And knowing how to work with the
Date() object would be your job in such cases.
When used without any arguments at all the function returns the current date:
var date = new Date(); console.log(date);
Setting the date
Apart from getting the current date, we can also use the
Date() constructor to set the date manually.
When given a single argument, the argument is treated as the number of milliseconds since Jan 01 1970.
Consider the example below where we set the date to 1 second above the starting time.
var date = new Date(1000); // 1000ms above Jan 1970.
Not only this but the
Date() constructor can also take multiple arguments in the order year, month, day, hours, minutes and seconds.
new Date(year, month, day, hours, minutes, seconds)
Let's demonstrate a few examples:
Year 2000, and month January:
var date = new Date(2000, 0); console.log(date);
Year 2000, month January and day 3:
var date = new Date(2000, 0, 3);
Year 2000, month January, day 3 and 6th hour:
var date = new Date(2000, 0, 3, 6);
06:00:00here - it indeed indicates the 6th hour.
And the rest you should try out yourself!
In the examples above we specified the month, day, hour in normal ranges. However we can also go beyond them in which case the function will resolve the overhead itself.
For instance in the following example we set the the date to 24 months after 2000 01 Jan:
var date = new Date(2000, 24);
We can also use negative values to go backwards:
var date = new Date(2000, -12);
The same also applies to day, hours etc.
Following we set the date to 367 days since 31 Dec 2000.
var date = new Date(2000, 0, 367);
Date setter methods
In all the examples above we utilised the
Date() constructor directly to set given dates, but now we will take a look at some of its methods to do this job.
setMilliseconds() set the corresponding part of the given date to the given value.
var date = new Date(); // current date date.setYear(90); // the year becomes 1990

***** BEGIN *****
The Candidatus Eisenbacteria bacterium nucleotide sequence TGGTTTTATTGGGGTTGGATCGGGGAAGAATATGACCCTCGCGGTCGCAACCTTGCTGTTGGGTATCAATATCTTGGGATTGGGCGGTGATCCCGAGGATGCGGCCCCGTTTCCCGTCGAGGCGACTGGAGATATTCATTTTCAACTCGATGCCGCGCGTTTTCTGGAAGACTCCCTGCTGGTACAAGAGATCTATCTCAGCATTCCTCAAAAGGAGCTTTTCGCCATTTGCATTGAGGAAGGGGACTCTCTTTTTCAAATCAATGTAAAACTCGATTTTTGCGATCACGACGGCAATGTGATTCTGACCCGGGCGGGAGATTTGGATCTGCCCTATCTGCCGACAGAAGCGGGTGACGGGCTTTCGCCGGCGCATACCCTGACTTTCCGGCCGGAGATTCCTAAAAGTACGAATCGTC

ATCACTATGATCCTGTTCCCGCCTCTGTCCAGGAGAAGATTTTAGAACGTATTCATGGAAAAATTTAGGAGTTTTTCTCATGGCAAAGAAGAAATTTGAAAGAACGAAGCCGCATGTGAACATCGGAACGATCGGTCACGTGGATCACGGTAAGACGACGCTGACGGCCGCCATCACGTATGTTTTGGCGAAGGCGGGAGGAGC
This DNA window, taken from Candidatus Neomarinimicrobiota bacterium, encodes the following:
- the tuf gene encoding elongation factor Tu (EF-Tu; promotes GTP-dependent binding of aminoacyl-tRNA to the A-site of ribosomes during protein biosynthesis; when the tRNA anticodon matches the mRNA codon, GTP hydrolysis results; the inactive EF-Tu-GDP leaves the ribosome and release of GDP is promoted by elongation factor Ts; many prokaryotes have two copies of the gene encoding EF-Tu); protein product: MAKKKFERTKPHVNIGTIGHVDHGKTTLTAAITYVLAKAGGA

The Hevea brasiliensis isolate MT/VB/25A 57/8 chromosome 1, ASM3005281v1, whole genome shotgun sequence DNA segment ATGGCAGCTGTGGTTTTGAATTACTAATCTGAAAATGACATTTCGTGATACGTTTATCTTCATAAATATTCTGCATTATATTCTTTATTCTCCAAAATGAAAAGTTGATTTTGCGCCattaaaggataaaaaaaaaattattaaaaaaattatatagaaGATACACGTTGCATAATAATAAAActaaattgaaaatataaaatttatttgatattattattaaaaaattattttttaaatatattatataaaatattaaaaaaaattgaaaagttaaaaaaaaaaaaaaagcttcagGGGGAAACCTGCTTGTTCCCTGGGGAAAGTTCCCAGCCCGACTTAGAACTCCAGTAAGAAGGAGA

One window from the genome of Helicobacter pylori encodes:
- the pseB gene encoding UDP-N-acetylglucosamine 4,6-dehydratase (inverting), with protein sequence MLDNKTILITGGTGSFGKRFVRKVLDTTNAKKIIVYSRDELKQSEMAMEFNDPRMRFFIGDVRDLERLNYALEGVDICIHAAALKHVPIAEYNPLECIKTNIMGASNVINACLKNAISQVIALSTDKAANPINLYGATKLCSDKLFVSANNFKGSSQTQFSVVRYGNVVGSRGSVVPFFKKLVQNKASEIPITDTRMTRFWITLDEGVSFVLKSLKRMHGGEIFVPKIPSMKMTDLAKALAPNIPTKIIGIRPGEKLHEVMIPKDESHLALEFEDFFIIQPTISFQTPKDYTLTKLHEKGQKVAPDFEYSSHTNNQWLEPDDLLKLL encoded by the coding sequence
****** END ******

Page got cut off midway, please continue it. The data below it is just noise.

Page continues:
setYear()sets ONLY the year of the current date to the given value - the rest remains the same i.e the seconds, minutes, hours still increment!
One thing to note about all these methods is that they return a number in milliseconds since
new Date(0) corresponding to the value you gave to them. This means that to show the new date we first have to convert this milliseconds format into a more readable one.
And we can do that using either the
Date() constructor directly or some methods on it to convert between formats.
Going with the former choice we have the following:
var date = new Date(); date.setYear(90); date = new Date(date); // milliseconds given to Date()
Another method similar to
setFullYear() which won't round values in the range 0-99 to 1990-1999 respectively.
var date = new Date(); // current date date.setFullYear(90); // the year becomes 0090
The concepts discussed above for the other parts like month, days also apply to these setting methods. For example
setMonth(-24) will go 24 months backwards from the given date.
Date getter methods
Similar to the setter methods we also have date getter methods with essentially the same end-naming.
getMilliseconds() get the corresponding part of the given date.
Following we get the year of the current date using
getFullYear(). We use it instead of
getYear() to get the full year and not any shortened form which we will otherwise have to process further:
var date = new Date(); // current date date.getYear();
var date = new Date(2000, 0); // 200, Jan 01 date.getYear();
The last concept left to be covered in this chapter is how to display dates in a readable format.
To display the whole date including the time in UTC Format we can use the method
toUTCString(). To match locale of the operating system we can use
var date = new Date(); // current date date.toUTCString(); date.toLocaleString();
To display the date only in a more humanly readable format we can use the method
toDateString() and for matching the locale of the OS we can use
var date = new Date(); // current date date.toDateString(); date.toLocaleDateString();
To display the time only we can use the method
toTimeString() and for matching the locale of the OS we can use
var date = new Date(); // current date date.toTimeString(); date.toLocaleTimeString();
When you feel you are all perfect with them move on to the next avenue in this course - Dates quiz.